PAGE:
The retail sector is currently facing some of the toughest economic times it ever has. With the UK looking at the prospect of an extended lockdown many will have no choice but to close and lay off staff. Although the £350 billion package proposed by the UK Government may bring relief to some, it is hard to see to entire sector escaping unscathed. All of this comes as online retailer Amazon reports a surge in demand for its services and is struggling to keep up with the volume of orders.
Joe Farrell, VP of international operations at PFS commented on the reports.
“The news that Amazon is facing huge demand due to the coronavirus pandemic is just the beginning of what will likely be a new world order for online retailers and distribution operations. The industry is used to dealing with clearly defined peaks and troughs around religious festivals and changing seasons, but as the entire country begins to isolate and shut down, demand will only increase, indefinitely.
“With so much chaos, it is important that retailers do not lose sight of the customer. Retailers and their fulfilment teams and partners cannot control ‘the unexpected’, but they should always be able to keep the customer front of mind. Agents must temper customer expectations as demand for e-commerce fulfilment is surging, while last-mile delivery is being heavily impacted by the ripple effects of the Coronavirus.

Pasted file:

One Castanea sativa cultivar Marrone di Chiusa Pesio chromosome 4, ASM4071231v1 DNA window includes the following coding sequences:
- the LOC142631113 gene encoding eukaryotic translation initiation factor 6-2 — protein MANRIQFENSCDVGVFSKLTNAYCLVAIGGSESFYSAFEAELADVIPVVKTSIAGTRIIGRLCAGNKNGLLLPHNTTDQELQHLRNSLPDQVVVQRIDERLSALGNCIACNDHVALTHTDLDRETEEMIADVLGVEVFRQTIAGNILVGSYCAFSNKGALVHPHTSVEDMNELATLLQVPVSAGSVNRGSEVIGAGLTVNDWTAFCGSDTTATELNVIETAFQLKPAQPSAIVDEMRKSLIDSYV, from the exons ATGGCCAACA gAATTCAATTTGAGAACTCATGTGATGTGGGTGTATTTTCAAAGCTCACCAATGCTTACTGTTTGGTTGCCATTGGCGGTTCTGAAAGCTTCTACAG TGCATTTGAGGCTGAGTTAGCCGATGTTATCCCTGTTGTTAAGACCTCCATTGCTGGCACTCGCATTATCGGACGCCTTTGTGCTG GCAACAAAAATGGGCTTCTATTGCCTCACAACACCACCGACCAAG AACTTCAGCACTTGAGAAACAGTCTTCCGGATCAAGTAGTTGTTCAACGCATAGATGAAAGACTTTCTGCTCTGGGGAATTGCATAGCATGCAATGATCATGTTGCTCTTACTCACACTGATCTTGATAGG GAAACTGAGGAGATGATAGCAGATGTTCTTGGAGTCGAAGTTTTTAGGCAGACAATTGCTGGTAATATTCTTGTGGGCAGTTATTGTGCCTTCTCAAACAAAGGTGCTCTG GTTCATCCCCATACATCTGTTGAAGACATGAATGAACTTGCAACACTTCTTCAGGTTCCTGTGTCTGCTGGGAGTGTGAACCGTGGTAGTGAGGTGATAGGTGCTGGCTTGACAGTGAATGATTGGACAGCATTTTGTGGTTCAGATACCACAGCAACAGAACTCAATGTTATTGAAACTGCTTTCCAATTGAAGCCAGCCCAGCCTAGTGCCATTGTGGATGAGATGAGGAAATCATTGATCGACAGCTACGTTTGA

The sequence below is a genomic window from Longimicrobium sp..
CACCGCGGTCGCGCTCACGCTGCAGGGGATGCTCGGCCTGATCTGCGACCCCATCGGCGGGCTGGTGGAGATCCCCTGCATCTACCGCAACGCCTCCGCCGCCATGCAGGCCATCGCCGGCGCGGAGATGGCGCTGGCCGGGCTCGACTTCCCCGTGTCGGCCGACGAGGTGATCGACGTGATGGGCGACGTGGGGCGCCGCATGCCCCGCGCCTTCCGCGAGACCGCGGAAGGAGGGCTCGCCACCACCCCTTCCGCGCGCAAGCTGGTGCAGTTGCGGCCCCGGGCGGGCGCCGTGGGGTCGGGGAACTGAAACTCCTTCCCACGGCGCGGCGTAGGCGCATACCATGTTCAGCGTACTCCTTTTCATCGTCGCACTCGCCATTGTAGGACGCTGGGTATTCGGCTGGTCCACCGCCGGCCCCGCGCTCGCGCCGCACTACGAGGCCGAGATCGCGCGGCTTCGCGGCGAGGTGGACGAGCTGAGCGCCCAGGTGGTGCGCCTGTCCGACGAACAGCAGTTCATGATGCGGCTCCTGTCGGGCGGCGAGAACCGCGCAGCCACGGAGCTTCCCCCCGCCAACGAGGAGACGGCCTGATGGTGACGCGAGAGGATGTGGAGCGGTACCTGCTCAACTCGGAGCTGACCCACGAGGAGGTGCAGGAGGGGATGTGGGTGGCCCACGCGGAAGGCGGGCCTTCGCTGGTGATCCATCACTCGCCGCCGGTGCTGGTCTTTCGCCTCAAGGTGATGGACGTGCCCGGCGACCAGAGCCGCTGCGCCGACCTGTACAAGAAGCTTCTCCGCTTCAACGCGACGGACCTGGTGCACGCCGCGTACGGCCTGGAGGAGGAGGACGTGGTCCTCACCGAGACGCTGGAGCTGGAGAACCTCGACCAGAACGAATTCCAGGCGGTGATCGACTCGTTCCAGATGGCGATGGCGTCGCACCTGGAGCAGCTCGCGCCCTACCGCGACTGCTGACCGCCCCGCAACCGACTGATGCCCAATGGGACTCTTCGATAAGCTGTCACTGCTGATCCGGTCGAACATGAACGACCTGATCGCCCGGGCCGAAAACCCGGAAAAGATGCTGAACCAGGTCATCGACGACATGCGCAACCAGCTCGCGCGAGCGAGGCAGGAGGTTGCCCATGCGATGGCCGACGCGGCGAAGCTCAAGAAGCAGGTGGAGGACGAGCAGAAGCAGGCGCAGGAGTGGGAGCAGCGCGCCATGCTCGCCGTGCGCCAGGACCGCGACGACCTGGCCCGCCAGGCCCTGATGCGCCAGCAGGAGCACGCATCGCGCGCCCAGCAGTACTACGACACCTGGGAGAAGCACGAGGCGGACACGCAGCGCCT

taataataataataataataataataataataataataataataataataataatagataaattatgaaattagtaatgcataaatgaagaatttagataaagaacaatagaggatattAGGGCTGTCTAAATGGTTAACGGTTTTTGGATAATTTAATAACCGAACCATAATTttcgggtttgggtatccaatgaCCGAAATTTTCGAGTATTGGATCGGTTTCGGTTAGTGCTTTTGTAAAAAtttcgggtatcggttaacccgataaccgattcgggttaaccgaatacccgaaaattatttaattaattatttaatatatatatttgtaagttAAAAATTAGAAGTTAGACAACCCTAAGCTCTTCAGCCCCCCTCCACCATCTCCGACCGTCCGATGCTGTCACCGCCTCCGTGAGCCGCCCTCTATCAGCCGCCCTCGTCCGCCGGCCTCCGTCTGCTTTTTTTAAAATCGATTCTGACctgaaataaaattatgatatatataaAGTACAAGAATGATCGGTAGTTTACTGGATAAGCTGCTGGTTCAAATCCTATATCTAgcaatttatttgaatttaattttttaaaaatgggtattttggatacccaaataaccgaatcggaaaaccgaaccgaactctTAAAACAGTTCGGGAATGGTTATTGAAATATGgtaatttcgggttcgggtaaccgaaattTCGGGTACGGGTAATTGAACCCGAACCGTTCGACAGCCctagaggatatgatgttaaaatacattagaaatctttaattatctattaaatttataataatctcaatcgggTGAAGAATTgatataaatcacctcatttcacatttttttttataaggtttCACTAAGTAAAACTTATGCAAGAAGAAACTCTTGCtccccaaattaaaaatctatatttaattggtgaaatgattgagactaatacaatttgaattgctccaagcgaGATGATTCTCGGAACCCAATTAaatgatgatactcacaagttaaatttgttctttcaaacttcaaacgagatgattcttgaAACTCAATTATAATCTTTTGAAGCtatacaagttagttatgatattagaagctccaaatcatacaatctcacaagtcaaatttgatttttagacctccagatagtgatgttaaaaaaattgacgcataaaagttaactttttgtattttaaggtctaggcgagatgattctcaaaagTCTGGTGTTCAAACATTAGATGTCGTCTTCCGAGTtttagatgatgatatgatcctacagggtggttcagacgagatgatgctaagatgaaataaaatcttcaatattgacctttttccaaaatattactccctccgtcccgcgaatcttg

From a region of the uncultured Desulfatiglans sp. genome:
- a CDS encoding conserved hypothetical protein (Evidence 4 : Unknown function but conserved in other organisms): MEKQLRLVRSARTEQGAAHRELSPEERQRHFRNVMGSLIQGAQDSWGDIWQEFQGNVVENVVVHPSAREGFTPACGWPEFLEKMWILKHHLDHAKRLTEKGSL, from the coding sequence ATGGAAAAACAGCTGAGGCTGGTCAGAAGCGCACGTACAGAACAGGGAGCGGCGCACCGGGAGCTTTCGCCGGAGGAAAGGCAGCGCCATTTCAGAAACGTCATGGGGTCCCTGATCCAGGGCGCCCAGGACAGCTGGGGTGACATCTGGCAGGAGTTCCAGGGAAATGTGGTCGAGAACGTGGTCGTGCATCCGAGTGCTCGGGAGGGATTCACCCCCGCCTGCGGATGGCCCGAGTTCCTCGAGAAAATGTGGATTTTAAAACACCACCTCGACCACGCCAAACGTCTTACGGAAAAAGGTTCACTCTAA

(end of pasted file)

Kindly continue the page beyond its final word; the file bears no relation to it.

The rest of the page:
“For drivers, reps and any touchpoint of the customer journey it is imperative to remain transparent with consumers on the progress of fulfilment and be upfront on any possible delays. While no shopper wants to hear their package is being delayed, being kept in the dark is potentially worse. From checkout to each point along fulfilment, retailers need to have a system in place to update consumers on where items are and rationale for any delays that may occur. Training agents to handle these inquiries with appropriate sensitivity to the frustrating circumstance can help ensure a positive brand representation.
“Lastly, it’s vital that all businesses remember that this is a marathon, not a sprint. We must do everything we can to look after, protect and care for our people. In these exceptional times, it’s better to push back delivery times than push our people to the limit. Communication is key.”
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